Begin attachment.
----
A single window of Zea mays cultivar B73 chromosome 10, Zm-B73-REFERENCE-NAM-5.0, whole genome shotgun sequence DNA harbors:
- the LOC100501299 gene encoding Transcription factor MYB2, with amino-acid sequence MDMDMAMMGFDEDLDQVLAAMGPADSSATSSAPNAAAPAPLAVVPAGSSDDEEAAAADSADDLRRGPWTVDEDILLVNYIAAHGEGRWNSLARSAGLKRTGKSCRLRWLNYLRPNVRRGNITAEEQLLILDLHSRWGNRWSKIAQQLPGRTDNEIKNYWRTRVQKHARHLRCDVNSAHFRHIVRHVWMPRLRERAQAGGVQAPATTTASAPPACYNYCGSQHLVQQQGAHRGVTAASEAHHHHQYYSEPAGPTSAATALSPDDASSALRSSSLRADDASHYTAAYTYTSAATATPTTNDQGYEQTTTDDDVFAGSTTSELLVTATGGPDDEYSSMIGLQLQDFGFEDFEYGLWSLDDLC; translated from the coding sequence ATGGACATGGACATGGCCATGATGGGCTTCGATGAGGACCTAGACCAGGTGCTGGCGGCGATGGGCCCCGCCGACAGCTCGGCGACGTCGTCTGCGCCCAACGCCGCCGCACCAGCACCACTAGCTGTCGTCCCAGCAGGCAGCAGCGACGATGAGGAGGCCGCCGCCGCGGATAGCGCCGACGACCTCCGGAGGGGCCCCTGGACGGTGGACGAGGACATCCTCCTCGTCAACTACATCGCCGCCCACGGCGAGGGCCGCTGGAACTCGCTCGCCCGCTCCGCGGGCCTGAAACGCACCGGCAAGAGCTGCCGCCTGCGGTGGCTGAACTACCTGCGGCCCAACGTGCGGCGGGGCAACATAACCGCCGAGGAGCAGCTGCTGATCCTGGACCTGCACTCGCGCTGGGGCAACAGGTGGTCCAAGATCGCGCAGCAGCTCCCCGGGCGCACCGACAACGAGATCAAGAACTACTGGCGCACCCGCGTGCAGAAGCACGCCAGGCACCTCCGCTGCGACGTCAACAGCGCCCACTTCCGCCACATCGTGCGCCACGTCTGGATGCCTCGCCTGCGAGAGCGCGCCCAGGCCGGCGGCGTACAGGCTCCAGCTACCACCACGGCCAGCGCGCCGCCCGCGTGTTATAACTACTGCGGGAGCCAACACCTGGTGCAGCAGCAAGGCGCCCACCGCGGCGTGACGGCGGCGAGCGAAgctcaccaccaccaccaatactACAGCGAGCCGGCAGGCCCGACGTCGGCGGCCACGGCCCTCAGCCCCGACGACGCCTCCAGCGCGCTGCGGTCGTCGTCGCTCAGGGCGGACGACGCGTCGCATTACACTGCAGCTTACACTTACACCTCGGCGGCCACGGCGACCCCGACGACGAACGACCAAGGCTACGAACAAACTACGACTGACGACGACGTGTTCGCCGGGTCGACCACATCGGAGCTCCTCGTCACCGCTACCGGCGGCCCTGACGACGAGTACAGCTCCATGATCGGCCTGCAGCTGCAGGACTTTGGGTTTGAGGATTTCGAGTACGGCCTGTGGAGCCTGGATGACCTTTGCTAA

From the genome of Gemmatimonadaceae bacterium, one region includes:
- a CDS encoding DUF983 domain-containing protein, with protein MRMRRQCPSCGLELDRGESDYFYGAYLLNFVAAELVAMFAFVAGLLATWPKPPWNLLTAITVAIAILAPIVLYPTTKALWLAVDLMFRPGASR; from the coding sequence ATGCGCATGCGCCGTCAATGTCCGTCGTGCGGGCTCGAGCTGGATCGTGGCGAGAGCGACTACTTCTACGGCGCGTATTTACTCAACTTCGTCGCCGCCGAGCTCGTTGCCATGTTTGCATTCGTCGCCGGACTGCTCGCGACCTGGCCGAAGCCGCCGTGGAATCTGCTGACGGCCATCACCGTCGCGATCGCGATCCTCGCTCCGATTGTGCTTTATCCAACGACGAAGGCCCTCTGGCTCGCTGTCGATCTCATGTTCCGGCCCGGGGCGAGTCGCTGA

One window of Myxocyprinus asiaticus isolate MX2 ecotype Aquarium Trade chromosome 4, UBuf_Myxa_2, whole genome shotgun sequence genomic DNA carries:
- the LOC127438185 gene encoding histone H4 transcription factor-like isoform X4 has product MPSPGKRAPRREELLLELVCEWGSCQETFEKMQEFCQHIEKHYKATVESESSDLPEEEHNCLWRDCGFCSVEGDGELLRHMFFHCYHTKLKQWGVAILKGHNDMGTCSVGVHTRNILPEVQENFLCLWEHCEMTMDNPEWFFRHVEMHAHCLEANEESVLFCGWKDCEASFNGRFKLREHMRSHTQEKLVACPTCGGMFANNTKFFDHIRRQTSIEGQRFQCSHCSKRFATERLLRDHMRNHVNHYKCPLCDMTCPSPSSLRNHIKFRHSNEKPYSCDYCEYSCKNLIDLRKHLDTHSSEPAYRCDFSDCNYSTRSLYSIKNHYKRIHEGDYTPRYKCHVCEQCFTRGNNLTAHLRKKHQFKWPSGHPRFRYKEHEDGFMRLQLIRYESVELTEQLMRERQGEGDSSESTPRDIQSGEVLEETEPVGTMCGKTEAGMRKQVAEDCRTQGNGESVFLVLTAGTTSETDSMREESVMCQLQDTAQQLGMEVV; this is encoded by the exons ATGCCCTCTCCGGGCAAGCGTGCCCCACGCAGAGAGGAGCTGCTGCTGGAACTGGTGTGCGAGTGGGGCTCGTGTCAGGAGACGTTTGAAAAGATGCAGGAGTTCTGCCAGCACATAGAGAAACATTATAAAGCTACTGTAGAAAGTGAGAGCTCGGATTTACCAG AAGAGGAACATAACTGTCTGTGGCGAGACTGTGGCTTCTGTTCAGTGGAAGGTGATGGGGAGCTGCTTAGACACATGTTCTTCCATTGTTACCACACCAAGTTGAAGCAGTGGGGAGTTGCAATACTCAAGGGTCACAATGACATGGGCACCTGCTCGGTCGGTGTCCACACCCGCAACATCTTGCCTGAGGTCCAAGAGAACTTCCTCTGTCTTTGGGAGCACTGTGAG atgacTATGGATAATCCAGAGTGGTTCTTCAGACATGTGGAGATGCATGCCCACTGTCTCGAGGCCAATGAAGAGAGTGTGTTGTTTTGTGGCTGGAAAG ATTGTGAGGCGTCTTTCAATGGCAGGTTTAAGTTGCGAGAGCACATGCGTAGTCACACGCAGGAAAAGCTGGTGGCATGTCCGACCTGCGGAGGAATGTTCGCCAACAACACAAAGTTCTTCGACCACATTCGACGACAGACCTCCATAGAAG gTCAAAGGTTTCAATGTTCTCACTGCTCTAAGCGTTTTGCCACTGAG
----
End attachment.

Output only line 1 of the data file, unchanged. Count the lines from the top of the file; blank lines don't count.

A single window of Zea mays cultivar B73 chromosome 10, Zm-B73-REFERENCE-NAM-5.0, whole genome shotgun sequence DNA harbors: